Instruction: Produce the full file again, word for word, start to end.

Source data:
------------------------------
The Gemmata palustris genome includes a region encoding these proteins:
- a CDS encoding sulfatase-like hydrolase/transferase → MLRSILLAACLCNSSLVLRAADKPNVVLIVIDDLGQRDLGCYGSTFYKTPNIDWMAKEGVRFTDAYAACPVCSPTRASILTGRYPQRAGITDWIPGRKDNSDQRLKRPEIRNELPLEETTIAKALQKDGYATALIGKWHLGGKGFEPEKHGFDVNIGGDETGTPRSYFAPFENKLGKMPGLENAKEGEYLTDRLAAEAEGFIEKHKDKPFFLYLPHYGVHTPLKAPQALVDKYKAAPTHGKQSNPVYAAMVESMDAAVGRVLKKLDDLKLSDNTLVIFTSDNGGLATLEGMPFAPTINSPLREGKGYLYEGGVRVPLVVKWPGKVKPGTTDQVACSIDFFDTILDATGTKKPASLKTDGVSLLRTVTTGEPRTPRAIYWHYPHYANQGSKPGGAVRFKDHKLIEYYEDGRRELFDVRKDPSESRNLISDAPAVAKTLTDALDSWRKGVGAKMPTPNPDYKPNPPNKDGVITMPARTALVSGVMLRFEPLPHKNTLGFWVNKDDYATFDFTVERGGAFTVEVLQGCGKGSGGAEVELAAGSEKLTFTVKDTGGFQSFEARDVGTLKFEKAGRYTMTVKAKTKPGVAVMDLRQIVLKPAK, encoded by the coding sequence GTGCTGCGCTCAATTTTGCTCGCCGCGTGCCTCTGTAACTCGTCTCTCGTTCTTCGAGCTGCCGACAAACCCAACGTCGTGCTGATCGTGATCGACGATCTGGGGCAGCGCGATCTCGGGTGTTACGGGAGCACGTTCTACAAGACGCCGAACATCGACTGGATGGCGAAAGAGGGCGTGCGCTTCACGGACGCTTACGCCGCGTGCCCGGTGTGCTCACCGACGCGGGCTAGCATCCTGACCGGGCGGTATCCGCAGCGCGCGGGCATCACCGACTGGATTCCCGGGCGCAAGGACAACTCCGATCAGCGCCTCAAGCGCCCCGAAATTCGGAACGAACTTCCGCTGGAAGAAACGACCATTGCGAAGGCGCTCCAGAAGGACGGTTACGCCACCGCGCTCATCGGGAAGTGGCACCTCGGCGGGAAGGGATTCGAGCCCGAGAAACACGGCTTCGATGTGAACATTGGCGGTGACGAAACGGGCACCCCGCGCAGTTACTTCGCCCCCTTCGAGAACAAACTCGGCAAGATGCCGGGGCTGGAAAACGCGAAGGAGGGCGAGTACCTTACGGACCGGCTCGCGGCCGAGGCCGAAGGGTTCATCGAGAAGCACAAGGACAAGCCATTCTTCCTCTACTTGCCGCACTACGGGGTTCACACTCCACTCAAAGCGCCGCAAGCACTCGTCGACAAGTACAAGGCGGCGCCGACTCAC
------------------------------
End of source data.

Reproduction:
The Gemmata palustris genome includes a region encoding these proteins:
- a CDS encoding sulfatase-like hydrolase/transferase → MLRSILLAACLCNSSLVLRAADKPNVVLIVIDDLGQRDLGCYGSTFYKTPNIDWMAKEGVRFTDAYAACPVCSPTRASILTGRYPQRAGITDWIPGRKDNSDQRLKRPEIRNELPLEETTIAKALQKDGYATALIGKWHLGGKGFEPEKHGFDVNIGGDETGTPRSYFAPFENKLGKMPGLENAKEGEYLTDRLAAEAEGFIEKHKDKPFFLYLPHYGVHTPLKAPQALVDKYKAAPTHGKQSNPVYAAMVESMDAAVGRVLKKLDDLKLSDNTLVIFTSDNGGLATLEGMPFAPTINSPLREGKGYLYEGGVRVPLVVKWPGKVKPGTTDQVACSIDFFDTILDATGTKKPASLKTDGVSLLRTVTTGEPRTPRAIYWHYPHYANQGSKPGGAVRFKDHKLIEYYEDGRRELFDVRKDPSESRNLISDAPAVAKTLTDALDSWRKGVGAKMPTPNPDYKPNPPNKDGVITMPARTALVSGVMLRFEPLPHKNTLGFWVNKDDYATFDFTVERGGAFTVEVLQGCGKGSGGAEVELAAGSEKLTFTVKDTGGFQSFEARDVGTLKFEKAGRYTMTVKAKTKPGVAVMDLRQIVLKPAK, encoded by the coding sequence GTGCTGCGCTCAATTTTGCTCGCCGCGTGCCTCTGTAACTCGTCTCTCGTTCTTCGAGCTGCCGACAAACCCAACGTCGTGCTGATCGTGATCGACGATCTGGGGCAGCGCGATCTCGGGTGTTACGGGAGCACGTTCTACAAGACGCCGAACATCGACTGGATGGCGAAAGAGGGCGTGCGCTTCACGGACGCTTACGCCGCGTGCCCGGTGTGCTCACCGACGCGGGCTAGCATCCTGACCGGGCGGTATCCGCAGCGCGCGGGCATCACCGACTGGATTCCCGGGCGCAAGGACAACTCCGATCAGCGCCTCAAGCGCCCCGAAATTCGGAACGAACTTCCGCTGGAAGAAACGACCATTGCGAAGGCGCTCCAGAAGGACGGTTACGCCACCGCGCTCATCGGGAAGTGGCACCTCGGCGGGAAGGGATTCGAGCCCGAGAAACACGGCTTCGATGTGAACATTGGCGGTGACGAAACGGGCACCCCGCGCAGTTACTTCGCCCCCTTCGAGAACAAACTCGGCAAGATGCCGGGGCTGGAAAACGCGAAGGAGGGCGAGTACCTTACGGACCGGCTCGCGGCCGAGGCCGAAGGGTTCATCGAGAAGCACAAGGACAAGCCATTCTTCCTCTACTTGCCGCACTACGGGGTTCACACTCCACTCAAAGCGCCGCAAGCACTCGTCGACAAGTACAAGGCGGCGCCGACTCAC